Old Patriot's Pen

Personal pontifications of an old geezer born 200 years too late.

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Location: Colorado Springs, Colorado, United States

I've been everywhere That was the title of a hit country-and-western song from the late 1950's, originally sung by Hank Snow, and made famous by Johnny Cash. I resemble that! My 26-year career in the Air Force took me to more than sixty nations on five continents - sometimes only for a few minutes, other times for as long as four years at a time. In all that travel, I also managed to find the perfect partner, help rear three children, earn more than 200 hours of college credit, write more than 3000 reports, papers, documents, pamphlets, and even a handful of novels, take about 10,000 photographs, and met a huge crowd of interesting people. I use this weblog and my personal website here to document my life, and discuss my views on subjects I find interesting.

Saturday, October 16, 2004

Would you take up arms against an imposed government?

Today is October 16, 2004. One of the most important elections in this country's long history will take place in just three more weeks. There is growing evidence of voter fraud throughout the nation - not just a few dozen votes, but as many as FIVE MILLION in all. Five states sent electors to the Electoral College by fewer than 5000 votes each - with enough deligates among them to determine who would be our next president. Frankly, there's no way to purge all the ineligible voters from the roles between now and November 2nd. In addition, both parties have massed huge armies of lawyers to contest anything and everything, once more tearing our election process from the hands of citizens and placing it in the hands of the judiciary.

The question is, if you knew, beyond the shadow of a doubt, that the current elected government had won by outright fraud, would you be willing to take up arms to overturn it?

Just about everyone has read the first sentence of the second paragraph of our Declaration of Intependence:

We hold these truths to be self-evident, that all men are crated equal; that they are endowed by their Creator with certain unalienable rights; that among these, are life, liberty, and the pursuit of happiness."

A few people - perhaps a third of those who have graduated from high school after 1970 - have even read the next sentence:

That, to secure these rights, governments are instituted among men, deriving their just powers from the consent of the governed;

Government's legitimate - just - powers come from the consent of the governed. But if the election were won by fraud, would that hold true? The people haven't legitimately confferred power to the government by their choice - their choice was nullified by fraud. Would such a government be legitimate?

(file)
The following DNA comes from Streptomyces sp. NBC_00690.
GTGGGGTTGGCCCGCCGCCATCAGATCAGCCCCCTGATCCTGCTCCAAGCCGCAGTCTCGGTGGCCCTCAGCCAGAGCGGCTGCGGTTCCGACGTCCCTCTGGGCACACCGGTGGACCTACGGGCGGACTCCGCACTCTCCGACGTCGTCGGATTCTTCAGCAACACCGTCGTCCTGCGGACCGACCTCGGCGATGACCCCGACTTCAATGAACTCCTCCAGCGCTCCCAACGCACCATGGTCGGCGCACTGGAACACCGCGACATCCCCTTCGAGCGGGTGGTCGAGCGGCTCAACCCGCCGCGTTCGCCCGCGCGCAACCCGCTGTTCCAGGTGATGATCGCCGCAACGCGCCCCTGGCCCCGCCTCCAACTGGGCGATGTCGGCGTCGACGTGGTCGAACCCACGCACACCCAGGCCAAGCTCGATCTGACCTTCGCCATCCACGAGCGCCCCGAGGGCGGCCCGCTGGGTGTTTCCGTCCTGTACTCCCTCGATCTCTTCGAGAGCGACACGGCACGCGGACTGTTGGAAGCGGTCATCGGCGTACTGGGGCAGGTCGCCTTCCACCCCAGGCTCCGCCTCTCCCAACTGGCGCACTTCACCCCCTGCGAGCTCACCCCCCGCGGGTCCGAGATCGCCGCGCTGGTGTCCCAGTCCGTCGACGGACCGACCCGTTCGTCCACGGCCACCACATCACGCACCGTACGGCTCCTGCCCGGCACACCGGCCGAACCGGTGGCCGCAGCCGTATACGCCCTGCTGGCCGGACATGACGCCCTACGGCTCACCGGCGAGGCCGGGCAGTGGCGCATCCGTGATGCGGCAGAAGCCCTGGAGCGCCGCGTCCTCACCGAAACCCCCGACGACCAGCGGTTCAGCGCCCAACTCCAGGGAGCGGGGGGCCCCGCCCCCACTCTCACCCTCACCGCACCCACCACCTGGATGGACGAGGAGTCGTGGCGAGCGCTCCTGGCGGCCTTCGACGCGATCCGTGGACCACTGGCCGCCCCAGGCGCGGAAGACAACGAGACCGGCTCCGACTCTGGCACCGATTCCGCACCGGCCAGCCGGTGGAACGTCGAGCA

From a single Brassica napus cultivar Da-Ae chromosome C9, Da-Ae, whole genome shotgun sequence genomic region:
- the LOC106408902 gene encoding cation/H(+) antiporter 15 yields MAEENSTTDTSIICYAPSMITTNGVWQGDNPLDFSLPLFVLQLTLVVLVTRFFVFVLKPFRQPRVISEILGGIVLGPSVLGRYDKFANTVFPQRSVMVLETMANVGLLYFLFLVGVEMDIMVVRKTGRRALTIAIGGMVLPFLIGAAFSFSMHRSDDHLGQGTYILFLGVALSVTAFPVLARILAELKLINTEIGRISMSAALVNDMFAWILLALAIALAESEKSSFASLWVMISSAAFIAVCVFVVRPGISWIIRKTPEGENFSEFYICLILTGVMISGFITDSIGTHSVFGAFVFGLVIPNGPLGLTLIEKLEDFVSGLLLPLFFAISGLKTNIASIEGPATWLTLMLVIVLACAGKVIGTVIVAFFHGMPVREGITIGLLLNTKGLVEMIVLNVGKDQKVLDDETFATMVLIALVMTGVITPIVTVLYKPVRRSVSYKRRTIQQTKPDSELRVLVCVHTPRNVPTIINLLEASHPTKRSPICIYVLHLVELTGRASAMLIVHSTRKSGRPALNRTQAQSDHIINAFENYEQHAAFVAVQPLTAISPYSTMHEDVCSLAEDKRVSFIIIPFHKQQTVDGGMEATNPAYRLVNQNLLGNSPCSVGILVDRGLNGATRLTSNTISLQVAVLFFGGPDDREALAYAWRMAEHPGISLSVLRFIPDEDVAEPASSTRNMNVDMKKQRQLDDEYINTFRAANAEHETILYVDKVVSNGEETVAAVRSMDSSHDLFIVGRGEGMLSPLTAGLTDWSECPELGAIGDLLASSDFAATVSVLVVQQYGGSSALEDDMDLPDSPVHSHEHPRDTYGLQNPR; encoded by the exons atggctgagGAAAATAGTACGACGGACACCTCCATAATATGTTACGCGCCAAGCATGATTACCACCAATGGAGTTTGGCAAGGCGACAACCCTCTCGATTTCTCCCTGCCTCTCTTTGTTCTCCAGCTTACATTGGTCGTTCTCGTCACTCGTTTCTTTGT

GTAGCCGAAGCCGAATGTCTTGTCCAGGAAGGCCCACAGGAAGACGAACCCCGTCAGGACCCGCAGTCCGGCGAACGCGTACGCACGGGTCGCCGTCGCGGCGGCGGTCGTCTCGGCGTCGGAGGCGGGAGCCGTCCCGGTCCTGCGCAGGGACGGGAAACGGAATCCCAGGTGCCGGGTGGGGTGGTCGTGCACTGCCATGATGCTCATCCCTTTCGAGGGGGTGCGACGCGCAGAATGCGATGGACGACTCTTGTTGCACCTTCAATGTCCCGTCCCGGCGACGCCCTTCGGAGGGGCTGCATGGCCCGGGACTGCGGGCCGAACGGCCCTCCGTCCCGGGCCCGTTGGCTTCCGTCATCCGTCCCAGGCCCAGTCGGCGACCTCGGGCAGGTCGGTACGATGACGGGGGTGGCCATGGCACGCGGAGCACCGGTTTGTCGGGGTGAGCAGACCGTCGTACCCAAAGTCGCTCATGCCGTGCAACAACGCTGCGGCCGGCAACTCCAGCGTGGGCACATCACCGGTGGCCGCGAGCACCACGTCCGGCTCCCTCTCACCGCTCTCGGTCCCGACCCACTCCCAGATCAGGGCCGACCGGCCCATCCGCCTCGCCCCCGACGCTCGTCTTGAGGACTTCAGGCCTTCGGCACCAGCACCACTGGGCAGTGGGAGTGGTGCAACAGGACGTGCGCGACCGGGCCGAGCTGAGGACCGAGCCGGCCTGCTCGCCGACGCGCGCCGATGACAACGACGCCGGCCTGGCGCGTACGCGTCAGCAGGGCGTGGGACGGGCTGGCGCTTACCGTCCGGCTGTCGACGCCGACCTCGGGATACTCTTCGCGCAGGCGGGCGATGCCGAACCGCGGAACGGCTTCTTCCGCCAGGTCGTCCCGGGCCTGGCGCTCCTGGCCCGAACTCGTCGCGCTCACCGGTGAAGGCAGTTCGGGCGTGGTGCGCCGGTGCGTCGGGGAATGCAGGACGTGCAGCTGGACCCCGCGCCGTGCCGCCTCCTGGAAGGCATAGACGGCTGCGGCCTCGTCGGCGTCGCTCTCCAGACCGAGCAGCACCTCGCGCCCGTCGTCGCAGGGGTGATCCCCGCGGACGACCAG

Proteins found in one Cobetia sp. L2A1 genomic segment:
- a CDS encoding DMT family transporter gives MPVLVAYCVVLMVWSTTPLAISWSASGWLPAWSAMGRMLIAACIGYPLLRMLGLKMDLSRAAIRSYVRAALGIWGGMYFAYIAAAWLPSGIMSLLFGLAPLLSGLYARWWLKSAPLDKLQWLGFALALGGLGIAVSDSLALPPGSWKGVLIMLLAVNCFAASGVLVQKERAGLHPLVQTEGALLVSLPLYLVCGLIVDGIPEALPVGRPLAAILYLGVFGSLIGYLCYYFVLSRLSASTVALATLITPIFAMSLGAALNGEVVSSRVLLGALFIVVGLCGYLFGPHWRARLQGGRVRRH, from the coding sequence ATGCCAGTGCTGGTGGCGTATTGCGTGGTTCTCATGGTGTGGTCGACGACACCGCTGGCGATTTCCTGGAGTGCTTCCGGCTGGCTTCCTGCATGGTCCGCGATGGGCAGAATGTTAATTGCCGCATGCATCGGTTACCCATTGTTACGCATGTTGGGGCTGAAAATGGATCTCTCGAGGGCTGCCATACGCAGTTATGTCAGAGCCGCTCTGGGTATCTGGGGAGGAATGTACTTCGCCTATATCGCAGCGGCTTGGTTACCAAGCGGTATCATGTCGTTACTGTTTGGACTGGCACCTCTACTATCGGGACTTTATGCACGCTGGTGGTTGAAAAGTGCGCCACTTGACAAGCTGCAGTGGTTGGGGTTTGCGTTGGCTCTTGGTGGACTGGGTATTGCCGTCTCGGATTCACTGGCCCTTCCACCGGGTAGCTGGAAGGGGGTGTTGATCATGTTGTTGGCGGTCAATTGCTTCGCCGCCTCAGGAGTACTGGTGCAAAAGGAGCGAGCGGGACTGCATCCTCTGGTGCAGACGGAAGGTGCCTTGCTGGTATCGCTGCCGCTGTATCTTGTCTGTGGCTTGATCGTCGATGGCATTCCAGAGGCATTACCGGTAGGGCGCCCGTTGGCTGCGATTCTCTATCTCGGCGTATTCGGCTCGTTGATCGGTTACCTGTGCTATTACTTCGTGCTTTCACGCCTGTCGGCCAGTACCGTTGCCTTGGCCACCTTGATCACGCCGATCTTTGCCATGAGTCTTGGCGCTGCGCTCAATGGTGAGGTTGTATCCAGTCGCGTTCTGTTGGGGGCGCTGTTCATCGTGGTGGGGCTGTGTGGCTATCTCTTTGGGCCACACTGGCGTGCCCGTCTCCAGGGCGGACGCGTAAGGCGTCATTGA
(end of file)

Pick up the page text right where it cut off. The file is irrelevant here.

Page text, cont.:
Others argue that once our current form of our government was chosen, the Declaration of Independence was no longer applicable. Truth doesn't go out of style just because something else moves in next door. The sole legitimate purpose of government is still the security of the rights of the governed. Notice I said GOVERNED, not citizens. Our government establishes laws and responsibilities for all within its borders, and for the action of our government beyond our borders. That government is responsible for all its behavior, regardless of who is affected by its actions, or where that government's activities take place. Treaties, verified by the Senate and signed into law by the President, continue until nullified by legislative action, not just because we change presidents or a different majority is established in Congress.

Which brings us back to whether a government elected by fraud has any legitimacy. In our society, we have a "majority rule" system, with appropriate checks and balances to ensure that the majority doesn't infringe the rights of the minority. Our Declaration says that "just powers" are granted by the "consent of the governed". If that consent is bestowed by fraud, it is fraudulent, and any actions of that government are also fraudulent.

Thomas Jefferson, who authored our Declaration of Independence, was deeply hostile to most forms of government, and highly distrustful of one that relied on the consent of the people. He foresaw that we might end up with a government established through fraudulent means. The next sentences of the Declaration of Independence establish the role of the citizen in contesting that fraud: